Trade Agreements Could Harm Access To Antiretroviral Drugs In Asia, Pacific, Experts And Activists Warn
“Pressure on developing countries to adopt clauses affecting intellectual property rights could limit access to generic antiretroviral (ARV) drugs in Asia and the Pacific, experts and activists warn,” PlusNews reports. According to Steven Kraus, director of the UNAIDS program in Asia and the Pacific region, only about one-third of the people in need of treatment in the region receive it, and the long-term sustainability of even that proportion will be challenging in the current economic climate, the news service notes. Kraus said World Trade Organization (WTO) member states should take advantage of flexibilities under the Trade Related Aspects of Intellectual Property Rights (TRIPS) agreement to manufacture and procure generic versions of medications “to ensure sustainability and the significant scale-up of HIV services to reach people most in need,” PlusNews continues.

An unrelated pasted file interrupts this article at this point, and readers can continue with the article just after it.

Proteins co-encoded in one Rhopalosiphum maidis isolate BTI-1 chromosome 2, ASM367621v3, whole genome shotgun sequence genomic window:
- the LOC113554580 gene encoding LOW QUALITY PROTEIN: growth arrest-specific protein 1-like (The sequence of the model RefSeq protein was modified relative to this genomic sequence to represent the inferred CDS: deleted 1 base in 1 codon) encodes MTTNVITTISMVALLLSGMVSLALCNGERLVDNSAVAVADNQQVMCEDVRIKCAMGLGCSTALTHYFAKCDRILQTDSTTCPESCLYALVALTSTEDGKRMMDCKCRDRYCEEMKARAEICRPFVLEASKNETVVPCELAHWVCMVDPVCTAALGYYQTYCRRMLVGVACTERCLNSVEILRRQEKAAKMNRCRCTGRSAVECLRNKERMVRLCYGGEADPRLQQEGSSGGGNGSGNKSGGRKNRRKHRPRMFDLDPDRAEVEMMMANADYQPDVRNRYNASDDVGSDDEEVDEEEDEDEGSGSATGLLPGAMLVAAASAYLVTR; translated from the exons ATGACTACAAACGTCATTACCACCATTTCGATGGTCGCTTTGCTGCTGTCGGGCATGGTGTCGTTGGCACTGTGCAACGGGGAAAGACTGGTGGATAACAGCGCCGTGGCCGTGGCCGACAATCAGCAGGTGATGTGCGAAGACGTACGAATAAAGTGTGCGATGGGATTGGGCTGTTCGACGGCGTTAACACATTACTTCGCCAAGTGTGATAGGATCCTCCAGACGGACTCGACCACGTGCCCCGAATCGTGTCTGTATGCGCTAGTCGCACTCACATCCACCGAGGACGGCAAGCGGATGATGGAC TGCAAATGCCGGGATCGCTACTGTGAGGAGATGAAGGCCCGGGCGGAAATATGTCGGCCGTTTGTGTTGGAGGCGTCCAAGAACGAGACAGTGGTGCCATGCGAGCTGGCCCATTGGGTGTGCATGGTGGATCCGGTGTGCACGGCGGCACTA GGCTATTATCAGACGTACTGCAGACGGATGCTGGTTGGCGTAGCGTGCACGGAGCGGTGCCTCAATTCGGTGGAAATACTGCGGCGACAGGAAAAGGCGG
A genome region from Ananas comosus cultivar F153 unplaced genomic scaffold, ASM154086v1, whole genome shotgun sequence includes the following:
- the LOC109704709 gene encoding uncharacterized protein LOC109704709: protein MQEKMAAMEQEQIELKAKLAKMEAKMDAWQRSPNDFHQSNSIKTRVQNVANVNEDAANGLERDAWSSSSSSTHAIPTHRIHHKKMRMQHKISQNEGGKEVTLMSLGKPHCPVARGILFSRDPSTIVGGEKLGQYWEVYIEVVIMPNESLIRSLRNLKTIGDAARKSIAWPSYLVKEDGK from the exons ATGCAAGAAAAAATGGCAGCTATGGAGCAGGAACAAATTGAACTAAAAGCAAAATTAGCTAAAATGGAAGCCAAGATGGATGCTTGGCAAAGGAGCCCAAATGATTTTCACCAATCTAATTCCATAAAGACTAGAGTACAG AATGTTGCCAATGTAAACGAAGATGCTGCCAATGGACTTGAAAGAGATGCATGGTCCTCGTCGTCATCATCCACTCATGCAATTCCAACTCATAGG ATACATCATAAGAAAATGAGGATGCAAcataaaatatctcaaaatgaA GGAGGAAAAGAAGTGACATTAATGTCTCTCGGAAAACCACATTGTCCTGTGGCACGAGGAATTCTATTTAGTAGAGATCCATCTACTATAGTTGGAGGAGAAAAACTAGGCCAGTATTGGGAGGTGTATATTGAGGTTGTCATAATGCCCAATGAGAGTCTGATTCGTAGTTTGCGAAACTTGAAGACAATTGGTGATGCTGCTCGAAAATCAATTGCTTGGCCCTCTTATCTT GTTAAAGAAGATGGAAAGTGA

“However, bilateral and regional Free Trade Agreements (FTAs) and Economic Partnership Agreements could contain clauses that undermine the TRIPS flexibilities, such as extending the life of patents beyond 20 years,” the news service states and discusses the Trans-Pacific Partnership Trade Agreement (TPP) currently under negotiation in the region. Activists say the TPP — a multilateral trade agreement among Singapore, Malaysia, Vietnam, Brunei Darussalam, Australia, New Zealand, Chile, Peru, and the United States — “will threaten access to generic medicines and are urging those countries still negotiating, such as Malaysia and Vietnam, not to join,” according to PlusNews (7/12).
The KFF Daily Global Health Policy Report summarized news and information on global health policy from hundreds of sources, from May 2009 through December 2020. All summaries are archived and available via search.